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Home » Guides, Serangan Island

Serangan Island  

by on Sunday, 3 February 20082 Comments | 5,669 views

Serangan is a small island that lies off the Balinese coastline just south of Sanur and has long played an important role in local religious history. Despite its size, there are actually four temple compounds found on the island and Pura Sakenan is considered one of the holiest sites of worship for Balinese Hindu’s.

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The origin of Pura Sakenan dates back to around 1250 during the reign of Raja Sri Masula Masuli when it was built by Mpu Kuturan. However, shrines, pagodas and other religious elements were added during the 15th Century by Dang Hyang Niratha, a priest who was also responsible for the magnificent cliff top temple at Uluwatu.

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Every Kuningan on the Balinese calendar a vibrant three-day temple ceremony is held and Pura Sakenan and worshippers flock from all over south Bali to the island to pray. Prior to 1996 the island was only accessible by boat and visits to the temple there were likened to a holy pilgrimage.

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During the reign of President Suharto, Serangan Island was viewed as prime property and developers began a massive reclamation project that tripled the size of the island and built a bypass land bridge in anticipation of a luxury golf resort. But due to financial difficulties the entire project went into bankruptcy and the island and its sacred temple were saved from the clutches of greedy developers. As a result, Hindu worshippers now visit the island by car or motorbike, which some scholars believe de-sanctifies the overall pilgrimage.

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Serangan Island is inhabited by over 3,000 people and almost half of them are involved in the fishing industry. Interestingly enough there is also a local Bugis community of approximately 300 Muslims who live side by side with the Hindu’s complete harmony. There is a rare mutual respect that exists between these two ethnic groups.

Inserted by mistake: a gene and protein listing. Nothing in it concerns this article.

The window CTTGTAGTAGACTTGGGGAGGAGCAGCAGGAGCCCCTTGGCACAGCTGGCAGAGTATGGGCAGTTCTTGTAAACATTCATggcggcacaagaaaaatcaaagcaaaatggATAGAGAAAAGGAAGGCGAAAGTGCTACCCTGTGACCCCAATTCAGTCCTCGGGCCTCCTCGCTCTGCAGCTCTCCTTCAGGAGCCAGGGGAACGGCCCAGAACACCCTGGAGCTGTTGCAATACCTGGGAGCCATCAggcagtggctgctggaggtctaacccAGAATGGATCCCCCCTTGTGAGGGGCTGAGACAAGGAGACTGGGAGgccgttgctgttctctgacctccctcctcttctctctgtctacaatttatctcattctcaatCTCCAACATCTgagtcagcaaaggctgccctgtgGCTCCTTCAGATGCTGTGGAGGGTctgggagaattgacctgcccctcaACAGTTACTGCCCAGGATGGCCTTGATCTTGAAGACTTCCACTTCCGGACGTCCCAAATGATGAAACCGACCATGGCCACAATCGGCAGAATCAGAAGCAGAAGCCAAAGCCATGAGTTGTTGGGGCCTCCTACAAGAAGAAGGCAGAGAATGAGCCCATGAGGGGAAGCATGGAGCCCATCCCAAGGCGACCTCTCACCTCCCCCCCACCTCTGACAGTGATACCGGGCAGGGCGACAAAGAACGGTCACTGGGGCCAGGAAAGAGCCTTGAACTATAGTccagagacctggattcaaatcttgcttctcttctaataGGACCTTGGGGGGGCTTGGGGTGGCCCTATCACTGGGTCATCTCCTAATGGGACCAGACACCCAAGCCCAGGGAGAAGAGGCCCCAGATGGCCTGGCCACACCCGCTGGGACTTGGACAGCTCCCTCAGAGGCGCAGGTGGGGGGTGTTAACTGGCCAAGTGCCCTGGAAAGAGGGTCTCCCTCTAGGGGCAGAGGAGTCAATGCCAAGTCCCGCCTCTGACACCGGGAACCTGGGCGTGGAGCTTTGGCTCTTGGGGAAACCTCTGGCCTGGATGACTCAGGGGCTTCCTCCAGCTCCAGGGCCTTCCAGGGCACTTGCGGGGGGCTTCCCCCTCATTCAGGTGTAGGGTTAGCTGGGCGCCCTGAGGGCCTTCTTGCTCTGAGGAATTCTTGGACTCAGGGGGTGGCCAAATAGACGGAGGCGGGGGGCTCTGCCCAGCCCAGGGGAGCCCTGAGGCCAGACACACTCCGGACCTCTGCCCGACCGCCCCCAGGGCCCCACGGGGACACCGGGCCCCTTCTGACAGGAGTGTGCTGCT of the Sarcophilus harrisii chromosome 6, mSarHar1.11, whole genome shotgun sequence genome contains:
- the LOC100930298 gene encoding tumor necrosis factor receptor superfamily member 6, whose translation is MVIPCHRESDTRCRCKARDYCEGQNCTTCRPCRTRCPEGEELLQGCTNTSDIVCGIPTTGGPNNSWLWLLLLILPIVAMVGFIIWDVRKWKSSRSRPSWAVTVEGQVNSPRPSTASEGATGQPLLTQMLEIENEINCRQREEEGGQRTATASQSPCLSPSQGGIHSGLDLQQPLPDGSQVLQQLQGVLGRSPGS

Serangan Island is also known as Turtle Island as for many years it was nesting ground for the Green Sea Turtle. Locals used to catch the live turtles as well as their eggs for consumption and unfortunately this exploitation resulted in the near elimination of all turtles in this area. In 2004 with the aid of international funding a Turtle Conservation and Education Centre was established on the island and the government imposed a strict ban on turtle trading. With local help, the aim of this centre is to nurture the growth of newly hatched turtles and release them at an age where survival rates are quite favourable. The fishermen of Serangan now try to safeguard these ocean creatures to prevent extinction.

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The waters surrounding Serangan Island are popular with surfers especially during the wet season when west-south-west winds blow. The waves average 4-6ft and this once secret spot now gets quite crowded.

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  • 2 Comments »

    • Little Money said:

      This is definatly a place i want to visit. Thanks for sharing the photos 🙂

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